Reaching out to the uninsured

Community Connections Program in partnership with Humana makes a difference
Yolanda Rodriguez, 46, had been in and out of Community Regional Medical Center’s emergency department several times a month for a year. She had poorly managed diabetes made worse by mental health issues and living on the streets.

Community Regional social worker Xochitl Valenzuela took to Fresno’s streets to find her — in an encampment with an open wound on a foot that had been amputated.

Social worker Xochitl Valenzuela connected Yolanda Rodriguez (left) to housing and regular healthcare support.

“Yolanda has no family support. She eats when she can. She was living in a place with a lot of violence. Her medications would be stolen,” said Valenzuela. “We partnered with the Fresno County Department of Behavioral Health to find housing and financial resources and link her to mental health help.”

And she was folded into Community’s new Diabetes Medical Home, which provides a team-based approach to caring for patients with psychosocial concerns. It’s part of the Community Connections program at Community Regional, which partners with community-based organizations to help uninsured or underinsured patients with chronic diseases to improve their quality of life and reduce avoidable trips to the emergency room. In its first six months, the Diabetes Medical Home reduced emergency department visits for patients in the program by 74%, reduced hospital admissions by 64% and cut by more than half the hospital stays of those who are admitted.

The hospital-based Community Connections program’s mission is to provide quality comprehensive care coordination and outreach services to Community Regional patients to promote wellness, and help restore health, with excellence, compassion, and competence. The majority of the patients served are vulnerable populations with problems of chronic disease, homelessness, substance abuse, and mental illness. Many patients find themselves using the hospital as their safety net when they have trouble accessing primary care physicians. Many lack reliable transportation, have little education and find barriers navigating complex medical and social services systems.

In September 2012 a generous gift from the Humana Foundation enabled Community Connections to expand staffing and additional resources in the form of a medical home concept to serve the diabetic population whom have multiple and/or frequent emergency department visits and inpatient stays. Humana Foundation’s gift provided for a nurse practitioner dedicated to the diabetes population with specific attention to:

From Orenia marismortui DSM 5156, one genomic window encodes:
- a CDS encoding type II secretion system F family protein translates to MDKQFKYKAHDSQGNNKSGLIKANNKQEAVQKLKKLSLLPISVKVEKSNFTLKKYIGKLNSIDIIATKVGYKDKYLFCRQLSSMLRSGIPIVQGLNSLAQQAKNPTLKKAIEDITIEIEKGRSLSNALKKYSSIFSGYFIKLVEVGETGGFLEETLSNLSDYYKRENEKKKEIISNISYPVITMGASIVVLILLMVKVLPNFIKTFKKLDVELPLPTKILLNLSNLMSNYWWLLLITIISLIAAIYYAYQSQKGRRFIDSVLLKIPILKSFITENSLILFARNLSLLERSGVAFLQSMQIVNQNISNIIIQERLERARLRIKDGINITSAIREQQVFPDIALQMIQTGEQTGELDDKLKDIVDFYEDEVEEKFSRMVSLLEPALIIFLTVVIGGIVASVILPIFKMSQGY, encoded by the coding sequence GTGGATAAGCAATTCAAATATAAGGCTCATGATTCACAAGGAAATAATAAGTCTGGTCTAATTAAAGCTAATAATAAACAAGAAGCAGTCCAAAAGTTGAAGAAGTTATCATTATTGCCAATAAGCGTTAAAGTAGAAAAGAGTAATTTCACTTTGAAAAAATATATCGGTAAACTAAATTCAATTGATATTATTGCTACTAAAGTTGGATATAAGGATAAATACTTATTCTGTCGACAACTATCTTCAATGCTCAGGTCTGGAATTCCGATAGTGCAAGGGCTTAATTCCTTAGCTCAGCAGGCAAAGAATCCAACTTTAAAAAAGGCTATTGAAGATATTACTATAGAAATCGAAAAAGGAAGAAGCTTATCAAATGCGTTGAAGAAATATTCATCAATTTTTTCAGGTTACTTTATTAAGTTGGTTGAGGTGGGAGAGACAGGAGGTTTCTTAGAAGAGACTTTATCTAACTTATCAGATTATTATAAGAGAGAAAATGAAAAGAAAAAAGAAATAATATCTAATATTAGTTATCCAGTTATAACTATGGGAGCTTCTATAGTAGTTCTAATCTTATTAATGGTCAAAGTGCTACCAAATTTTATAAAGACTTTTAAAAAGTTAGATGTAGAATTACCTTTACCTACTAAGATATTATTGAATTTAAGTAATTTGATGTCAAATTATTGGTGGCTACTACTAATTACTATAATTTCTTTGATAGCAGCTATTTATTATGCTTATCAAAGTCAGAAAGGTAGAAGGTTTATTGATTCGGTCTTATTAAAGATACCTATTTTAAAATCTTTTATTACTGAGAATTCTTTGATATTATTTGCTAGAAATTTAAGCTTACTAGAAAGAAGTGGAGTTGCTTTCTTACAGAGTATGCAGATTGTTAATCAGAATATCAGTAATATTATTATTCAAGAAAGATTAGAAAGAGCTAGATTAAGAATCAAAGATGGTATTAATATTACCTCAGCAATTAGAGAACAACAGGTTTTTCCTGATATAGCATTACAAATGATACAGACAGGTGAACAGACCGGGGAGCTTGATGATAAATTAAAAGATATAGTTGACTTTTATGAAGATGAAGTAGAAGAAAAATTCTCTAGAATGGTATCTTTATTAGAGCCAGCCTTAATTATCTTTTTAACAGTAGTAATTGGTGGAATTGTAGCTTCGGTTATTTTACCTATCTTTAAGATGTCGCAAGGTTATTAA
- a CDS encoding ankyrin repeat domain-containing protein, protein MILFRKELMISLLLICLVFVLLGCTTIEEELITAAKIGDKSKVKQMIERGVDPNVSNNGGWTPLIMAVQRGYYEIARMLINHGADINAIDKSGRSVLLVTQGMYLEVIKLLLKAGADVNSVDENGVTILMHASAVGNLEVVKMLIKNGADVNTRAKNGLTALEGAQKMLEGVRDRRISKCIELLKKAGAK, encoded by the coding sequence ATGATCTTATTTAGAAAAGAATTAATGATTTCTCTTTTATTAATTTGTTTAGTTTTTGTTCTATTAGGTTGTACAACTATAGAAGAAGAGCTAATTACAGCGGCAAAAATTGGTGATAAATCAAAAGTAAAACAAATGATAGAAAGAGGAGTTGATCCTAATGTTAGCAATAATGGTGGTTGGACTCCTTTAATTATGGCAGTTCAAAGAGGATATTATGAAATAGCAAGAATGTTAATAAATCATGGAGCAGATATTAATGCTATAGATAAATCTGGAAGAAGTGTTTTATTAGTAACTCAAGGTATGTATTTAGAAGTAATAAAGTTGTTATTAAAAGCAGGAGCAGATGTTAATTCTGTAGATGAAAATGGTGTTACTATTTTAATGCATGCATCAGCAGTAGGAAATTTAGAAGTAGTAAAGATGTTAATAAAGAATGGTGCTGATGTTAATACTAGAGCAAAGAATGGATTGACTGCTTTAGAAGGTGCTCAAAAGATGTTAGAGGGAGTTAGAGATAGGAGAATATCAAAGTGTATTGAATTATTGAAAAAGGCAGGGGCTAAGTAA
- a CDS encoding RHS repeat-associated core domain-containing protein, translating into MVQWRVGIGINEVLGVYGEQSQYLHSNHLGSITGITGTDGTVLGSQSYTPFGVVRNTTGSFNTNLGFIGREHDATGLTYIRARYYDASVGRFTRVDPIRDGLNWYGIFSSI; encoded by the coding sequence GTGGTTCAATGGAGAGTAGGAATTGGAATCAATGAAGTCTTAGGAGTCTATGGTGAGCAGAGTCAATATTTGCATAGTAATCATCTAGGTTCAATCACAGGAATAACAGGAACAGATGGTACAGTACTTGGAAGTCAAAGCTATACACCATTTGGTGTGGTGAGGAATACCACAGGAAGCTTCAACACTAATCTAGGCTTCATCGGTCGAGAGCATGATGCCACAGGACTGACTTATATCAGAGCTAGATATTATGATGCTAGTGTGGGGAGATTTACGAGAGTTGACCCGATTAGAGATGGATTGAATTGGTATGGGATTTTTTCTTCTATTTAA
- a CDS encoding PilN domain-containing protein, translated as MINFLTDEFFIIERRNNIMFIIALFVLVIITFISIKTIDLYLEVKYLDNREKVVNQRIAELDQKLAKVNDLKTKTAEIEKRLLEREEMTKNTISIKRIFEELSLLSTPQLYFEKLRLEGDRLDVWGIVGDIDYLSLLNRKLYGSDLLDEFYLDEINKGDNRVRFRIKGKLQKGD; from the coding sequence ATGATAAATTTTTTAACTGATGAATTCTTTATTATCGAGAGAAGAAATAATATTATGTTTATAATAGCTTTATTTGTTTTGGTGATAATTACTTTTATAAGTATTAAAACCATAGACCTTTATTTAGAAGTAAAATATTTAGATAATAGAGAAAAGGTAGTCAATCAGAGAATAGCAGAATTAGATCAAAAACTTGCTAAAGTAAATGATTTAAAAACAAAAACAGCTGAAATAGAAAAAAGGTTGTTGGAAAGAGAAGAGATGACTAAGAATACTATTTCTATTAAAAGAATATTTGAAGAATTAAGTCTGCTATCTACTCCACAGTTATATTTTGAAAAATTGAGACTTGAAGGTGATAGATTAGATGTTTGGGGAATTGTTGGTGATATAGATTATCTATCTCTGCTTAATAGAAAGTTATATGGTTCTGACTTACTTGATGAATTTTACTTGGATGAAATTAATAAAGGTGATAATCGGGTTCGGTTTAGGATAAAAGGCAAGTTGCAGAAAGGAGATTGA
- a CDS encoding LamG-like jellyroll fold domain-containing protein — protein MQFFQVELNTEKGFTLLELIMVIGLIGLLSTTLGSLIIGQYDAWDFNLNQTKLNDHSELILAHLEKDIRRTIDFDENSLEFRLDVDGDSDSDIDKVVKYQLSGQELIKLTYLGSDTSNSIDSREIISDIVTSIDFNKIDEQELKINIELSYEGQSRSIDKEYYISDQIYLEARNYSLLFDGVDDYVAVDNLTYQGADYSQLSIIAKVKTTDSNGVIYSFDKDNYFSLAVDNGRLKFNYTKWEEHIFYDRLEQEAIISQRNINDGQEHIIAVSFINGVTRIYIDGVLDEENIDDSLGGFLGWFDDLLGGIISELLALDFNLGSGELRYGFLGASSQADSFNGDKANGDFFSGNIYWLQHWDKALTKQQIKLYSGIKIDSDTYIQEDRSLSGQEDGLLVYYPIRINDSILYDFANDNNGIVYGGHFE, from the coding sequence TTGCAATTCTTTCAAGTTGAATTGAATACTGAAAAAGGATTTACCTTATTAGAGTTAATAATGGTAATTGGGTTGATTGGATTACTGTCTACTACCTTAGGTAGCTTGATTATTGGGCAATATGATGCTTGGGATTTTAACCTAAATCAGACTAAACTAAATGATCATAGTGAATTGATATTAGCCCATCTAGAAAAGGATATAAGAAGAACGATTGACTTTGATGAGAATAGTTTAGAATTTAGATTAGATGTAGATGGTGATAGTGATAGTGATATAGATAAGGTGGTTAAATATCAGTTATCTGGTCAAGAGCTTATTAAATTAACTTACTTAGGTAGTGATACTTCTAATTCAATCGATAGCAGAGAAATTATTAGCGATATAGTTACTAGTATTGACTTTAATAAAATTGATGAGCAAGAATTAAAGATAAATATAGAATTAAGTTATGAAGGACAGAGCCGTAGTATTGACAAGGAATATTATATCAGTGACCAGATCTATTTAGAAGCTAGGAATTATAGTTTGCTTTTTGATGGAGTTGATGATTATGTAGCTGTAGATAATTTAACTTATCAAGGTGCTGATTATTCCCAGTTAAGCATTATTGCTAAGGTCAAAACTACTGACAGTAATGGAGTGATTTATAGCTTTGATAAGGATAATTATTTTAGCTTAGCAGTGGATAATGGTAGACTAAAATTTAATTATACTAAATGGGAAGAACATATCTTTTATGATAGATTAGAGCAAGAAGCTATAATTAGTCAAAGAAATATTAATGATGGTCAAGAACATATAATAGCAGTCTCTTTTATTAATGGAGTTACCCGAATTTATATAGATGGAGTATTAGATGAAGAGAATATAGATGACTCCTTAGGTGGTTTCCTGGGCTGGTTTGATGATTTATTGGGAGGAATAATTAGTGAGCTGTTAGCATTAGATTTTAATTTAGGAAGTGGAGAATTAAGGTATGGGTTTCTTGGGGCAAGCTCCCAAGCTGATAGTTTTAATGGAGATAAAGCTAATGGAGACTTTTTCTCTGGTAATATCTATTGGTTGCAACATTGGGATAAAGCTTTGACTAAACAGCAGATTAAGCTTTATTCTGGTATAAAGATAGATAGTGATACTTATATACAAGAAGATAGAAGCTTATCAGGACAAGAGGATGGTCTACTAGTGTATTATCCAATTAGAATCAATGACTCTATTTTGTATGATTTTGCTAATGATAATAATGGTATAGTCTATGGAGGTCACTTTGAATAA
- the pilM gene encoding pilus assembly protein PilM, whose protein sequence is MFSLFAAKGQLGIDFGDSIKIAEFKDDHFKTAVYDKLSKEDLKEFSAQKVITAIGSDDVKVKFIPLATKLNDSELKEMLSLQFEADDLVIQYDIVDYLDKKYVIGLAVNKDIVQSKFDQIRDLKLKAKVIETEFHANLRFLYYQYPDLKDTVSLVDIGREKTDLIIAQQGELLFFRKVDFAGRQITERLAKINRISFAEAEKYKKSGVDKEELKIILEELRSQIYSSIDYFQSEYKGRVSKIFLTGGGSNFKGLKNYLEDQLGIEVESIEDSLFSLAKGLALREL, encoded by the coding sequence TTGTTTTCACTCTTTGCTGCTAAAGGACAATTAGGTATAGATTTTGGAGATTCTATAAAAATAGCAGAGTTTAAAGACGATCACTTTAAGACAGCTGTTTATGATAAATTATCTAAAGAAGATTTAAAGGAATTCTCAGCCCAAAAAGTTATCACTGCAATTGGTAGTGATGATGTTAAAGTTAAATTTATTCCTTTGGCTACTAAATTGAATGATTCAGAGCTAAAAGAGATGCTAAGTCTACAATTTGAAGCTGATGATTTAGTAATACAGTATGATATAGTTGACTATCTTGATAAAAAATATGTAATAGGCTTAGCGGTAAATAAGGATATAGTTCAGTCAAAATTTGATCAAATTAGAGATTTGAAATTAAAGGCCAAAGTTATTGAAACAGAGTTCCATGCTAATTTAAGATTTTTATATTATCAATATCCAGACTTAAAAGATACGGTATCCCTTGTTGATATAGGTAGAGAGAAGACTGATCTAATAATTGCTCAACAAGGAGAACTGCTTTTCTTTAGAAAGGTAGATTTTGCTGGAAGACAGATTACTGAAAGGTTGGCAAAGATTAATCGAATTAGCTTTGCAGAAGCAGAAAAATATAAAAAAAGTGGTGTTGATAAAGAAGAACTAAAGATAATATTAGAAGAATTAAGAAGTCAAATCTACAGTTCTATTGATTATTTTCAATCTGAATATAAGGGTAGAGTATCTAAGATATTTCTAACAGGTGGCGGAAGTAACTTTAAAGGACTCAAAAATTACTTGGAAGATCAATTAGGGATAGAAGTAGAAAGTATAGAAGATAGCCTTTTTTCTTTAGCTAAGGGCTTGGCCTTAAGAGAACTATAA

• Expedient and frequent access to primary care services
  • Proactive identification and education of high risk diabetic patients within the hospital
  • Linkage to the Diabetes Medical Home and Diabetes Care Center

 

The gift also provided for a social worker and an outreach specialist to assist with a variety of psychosocial needs such as:
 

  • housing
  • transportation
  • insurance
  • mental health
  • social services
  • public benefits
  • depression/anxiety screenings
  • monthly home visits for supportive services

 

This multidisciplinary approach has had a significant impact on reducing visits, inpatient stays, and improving the lives of patients. Since Humana’s gift Community Regional has seen the following results among patients enrolled in the Diabetes Medical Home:

  • 27% drop in emergency room visits
  • 64% drop in admissions to the hospital
  • 65% drop in inpatient days

 

But the numbers don’t tell the real story about the difference this gift is making. Valenzuela was also able to help Yolanda find a stable living situation, help her find transportation to her appointments and keep up regular contact.  Housing one homeless person for a year can save Fresno taxpayers $11,872, say Fresno City officials, who estimate the city’s 14,000 homeless cost the community about $80 million in resources each year. Finding Yolanda a home, is also helping her stay out of the hospital.

“Yolanda’s had mental health issues for 20 years or more. We can’t just discharge her and say 'Call your doctor and make an appointment' like we do other patients,” Valenzuela said. “We’ve become that family support system that’s missing. If she would’ve had support 10 years ago, she probably wouldn’t have had that foot amputated.”

Erin Kennedy reported this story. She can be reached at MedWatchToday@CommunityMedical.org.